For example, you can take it as far as Terence Moore took it in his MLB.com column yesterday when he said that not only does he consider Hank Aaron the Home Run King, but he won’t acknowledge Alex Rodriguez as the all-time grand slam leader when he passes Lou Gehrig. Or that — and this is the most controversial — that he doesn’t recognize Cal Ripken’s consecutive games-played streak.

Why? Because, Moore argues. They don’t have “it”:

This goes beyond the fact that A-Rod joins Bonds as one of the primary faces of the Steroid Era. This is about the following: Gehrig and Aaron just have “it” when it comes to those records. You can’t describe “it,” but you can feel “it.” … You may recall that Gehrig also earned his nickname as “The Iron Horse” by playing in a record 2,130 games before succumbing to a bizarre muscular disease that eventually was named in his honor. His record for that playing streak lasted 56 years until Cal Ripken Jr., kept going and going before snapping it in 1995.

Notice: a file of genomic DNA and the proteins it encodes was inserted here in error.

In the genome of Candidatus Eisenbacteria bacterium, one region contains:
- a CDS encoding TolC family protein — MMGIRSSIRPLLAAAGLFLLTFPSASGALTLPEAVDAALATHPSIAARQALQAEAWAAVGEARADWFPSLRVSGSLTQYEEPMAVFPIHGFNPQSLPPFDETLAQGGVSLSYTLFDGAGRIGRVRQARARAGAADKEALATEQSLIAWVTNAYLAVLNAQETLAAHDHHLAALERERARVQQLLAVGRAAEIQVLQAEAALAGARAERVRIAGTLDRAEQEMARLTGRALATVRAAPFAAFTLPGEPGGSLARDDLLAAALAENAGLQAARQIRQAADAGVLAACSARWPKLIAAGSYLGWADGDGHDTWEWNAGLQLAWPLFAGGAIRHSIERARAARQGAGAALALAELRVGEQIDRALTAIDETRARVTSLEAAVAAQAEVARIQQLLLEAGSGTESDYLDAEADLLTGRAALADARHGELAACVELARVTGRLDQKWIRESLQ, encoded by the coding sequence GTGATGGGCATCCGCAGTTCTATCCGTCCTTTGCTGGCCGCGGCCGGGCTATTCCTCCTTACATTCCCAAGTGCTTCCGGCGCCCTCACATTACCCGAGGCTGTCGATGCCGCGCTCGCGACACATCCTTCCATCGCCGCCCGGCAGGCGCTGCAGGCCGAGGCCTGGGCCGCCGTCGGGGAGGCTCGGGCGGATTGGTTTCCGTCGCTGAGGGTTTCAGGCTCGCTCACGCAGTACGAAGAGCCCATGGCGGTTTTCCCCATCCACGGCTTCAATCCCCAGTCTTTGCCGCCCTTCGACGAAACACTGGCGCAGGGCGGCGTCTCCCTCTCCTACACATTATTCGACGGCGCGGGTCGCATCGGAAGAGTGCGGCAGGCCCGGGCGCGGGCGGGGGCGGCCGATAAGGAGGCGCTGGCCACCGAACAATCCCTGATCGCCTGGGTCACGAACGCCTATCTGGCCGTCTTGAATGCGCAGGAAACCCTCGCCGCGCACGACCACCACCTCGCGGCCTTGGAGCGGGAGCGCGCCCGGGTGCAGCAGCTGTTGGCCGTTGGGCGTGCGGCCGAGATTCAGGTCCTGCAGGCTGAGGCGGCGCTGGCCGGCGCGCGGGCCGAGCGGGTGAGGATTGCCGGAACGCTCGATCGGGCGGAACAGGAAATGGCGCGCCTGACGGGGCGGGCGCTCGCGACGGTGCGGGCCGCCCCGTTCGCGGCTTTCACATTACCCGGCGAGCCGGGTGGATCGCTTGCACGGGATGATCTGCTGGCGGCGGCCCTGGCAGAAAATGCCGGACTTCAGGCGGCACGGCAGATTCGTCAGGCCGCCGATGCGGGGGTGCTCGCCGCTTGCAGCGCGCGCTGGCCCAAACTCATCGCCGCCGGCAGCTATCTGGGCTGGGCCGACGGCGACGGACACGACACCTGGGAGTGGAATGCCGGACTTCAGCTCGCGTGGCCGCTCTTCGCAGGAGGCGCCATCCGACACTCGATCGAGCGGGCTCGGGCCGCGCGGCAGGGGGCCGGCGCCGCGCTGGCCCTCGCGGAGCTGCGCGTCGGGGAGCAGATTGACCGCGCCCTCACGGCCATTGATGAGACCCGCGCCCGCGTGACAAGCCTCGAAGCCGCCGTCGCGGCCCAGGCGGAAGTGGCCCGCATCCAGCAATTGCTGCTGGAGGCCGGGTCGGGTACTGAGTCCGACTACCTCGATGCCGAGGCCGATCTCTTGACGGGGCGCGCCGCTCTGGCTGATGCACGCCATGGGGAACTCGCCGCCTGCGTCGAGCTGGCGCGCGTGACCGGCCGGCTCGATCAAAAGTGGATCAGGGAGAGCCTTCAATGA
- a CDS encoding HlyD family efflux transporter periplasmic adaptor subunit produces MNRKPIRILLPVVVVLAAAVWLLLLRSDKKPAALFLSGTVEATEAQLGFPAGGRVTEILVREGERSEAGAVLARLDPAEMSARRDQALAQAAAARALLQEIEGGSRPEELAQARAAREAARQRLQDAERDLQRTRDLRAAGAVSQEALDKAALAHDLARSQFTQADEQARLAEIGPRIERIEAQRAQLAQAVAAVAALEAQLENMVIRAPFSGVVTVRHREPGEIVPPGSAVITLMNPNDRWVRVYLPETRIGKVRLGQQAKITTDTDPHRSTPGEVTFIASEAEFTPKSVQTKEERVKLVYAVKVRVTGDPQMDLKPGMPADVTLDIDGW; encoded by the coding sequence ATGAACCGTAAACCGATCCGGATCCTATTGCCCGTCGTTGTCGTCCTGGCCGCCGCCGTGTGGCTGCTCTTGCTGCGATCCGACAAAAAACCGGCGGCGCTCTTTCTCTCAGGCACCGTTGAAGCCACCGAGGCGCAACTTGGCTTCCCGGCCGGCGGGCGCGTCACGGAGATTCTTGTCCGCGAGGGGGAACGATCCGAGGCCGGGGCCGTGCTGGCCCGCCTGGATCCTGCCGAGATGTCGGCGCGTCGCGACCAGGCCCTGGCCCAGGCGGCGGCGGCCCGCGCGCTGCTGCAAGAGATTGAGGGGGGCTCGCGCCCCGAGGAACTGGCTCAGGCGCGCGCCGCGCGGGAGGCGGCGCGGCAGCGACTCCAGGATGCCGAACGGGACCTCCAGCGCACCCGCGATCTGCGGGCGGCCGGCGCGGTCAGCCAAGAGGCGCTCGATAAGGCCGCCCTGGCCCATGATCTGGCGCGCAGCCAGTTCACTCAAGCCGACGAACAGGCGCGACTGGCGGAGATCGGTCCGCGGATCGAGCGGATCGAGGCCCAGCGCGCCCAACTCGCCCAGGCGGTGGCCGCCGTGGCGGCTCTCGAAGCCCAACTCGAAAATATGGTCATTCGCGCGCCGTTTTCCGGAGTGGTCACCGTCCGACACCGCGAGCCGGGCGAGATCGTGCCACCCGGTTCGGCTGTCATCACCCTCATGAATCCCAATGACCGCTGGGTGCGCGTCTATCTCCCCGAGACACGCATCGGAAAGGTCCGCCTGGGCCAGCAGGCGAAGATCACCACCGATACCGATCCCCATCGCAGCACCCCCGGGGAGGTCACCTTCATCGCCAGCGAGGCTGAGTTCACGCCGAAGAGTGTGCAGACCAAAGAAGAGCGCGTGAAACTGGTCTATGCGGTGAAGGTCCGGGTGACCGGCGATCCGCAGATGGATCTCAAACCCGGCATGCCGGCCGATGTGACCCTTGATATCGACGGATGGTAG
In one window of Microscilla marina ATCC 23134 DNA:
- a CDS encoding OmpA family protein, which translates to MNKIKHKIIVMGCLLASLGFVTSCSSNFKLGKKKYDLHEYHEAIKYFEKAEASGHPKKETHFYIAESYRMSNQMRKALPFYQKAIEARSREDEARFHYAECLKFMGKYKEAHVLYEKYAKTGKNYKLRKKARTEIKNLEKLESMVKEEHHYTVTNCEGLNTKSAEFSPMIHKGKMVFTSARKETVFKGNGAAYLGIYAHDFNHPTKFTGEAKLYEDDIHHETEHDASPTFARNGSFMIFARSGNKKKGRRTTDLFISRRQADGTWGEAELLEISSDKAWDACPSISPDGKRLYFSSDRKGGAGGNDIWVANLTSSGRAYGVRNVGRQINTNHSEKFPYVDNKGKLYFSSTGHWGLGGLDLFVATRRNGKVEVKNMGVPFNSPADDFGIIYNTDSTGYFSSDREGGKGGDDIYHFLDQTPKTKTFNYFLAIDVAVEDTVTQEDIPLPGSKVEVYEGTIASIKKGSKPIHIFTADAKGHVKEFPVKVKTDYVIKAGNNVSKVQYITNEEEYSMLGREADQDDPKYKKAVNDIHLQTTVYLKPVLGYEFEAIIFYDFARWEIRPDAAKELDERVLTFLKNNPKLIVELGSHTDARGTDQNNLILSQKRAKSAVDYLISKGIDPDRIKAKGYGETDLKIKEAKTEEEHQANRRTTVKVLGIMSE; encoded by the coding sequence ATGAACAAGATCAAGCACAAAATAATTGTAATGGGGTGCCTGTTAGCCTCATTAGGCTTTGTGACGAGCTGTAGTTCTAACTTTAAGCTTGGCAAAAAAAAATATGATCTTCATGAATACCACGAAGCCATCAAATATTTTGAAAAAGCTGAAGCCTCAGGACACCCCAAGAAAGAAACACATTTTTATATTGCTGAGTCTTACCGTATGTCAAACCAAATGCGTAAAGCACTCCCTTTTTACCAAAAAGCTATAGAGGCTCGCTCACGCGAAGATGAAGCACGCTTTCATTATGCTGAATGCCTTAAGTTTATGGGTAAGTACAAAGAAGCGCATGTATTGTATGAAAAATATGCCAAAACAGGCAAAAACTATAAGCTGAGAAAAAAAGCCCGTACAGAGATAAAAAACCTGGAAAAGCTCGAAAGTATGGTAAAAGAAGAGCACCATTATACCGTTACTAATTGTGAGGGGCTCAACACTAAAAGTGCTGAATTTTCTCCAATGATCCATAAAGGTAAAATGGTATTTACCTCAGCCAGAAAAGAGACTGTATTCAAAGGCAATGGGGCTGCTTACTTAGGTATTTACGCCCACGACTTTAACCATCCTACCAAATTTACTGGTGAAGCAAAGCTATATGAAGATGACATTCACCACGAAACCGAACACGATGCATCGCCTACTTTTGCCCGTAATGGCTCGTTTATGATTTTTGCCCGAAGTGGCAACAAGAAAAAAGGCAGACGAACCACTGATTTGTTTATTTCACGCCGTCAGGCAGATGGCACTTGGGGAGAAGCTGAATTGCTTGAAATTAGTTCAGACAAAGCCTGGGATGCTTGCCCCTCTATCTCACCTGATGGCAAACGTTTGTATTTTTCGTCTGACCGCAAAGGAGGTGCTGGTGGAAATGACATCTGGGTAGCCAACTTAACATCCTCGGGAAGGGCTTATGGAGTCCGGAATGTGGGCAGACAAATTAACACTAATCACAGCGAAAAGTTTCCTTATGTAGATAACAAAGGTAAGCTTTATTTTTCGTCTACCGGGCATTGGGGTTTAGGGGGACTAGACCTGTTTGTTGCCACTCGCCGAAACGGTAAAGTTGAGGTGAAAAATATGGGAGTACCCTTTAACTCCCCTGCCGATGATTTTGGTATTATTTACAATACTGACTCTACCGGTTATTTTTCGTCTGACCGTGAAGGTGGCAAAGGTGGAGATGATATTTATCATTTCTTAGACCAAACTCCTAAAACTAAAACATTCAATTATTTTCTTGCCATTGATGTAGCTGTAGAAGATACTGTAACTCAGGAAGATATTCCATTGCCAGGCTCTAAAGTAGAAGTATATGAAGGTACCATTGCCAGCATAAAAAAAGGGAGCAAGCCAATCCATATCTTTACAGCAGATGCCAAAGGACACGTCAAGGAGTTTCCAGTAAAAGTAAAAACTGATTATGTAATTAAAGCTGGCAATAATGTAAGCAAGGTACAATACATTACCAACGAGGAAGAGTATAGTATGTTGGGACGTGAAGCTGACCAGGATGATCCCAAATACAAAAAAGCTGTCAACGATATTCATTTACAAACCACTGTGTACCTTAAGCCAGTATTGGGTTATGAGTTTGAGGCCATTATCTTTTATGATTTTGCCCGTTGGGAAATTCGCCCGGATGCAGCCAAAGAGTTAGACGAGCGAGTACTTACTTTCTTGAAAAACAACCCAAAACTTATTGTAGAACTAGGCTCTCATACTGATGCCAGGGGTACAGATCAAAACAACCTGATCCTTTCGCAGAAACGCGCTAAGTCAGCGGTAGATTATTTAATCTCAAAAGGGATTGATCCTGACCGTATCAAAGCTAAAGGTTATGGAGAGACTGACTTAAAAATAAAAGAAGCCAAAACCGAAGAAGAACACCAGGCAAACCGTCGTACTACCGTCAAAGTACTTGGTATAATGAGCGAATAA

Nothing against Ripken Jr., but Gehrig remains the standard bearer for that record, too.

There’s a difference between making a historical assessment as to the impressiveness of given accomplishments on the one hand and denying the legitimacy of anything that happened since you were a kid on the other.  Moore is doing the latter based on his calculation of “it.”  And, later in his column, when he declares that the actual records lack “zing.” Whatever the hell those things are.

And this man draws a salary from Major League Baseball. And has a Hall of Fame vote. I find that rather depressing.

Warren G just gave the worst performance of “Take me out the ballgame” ever

Warren G performs at the Warren G NYC Takeover album release party at the Highline Ballroom on Sunday, Aug. 9, 2015, in New York. (Photo by Andy Kropa/Invision/AP)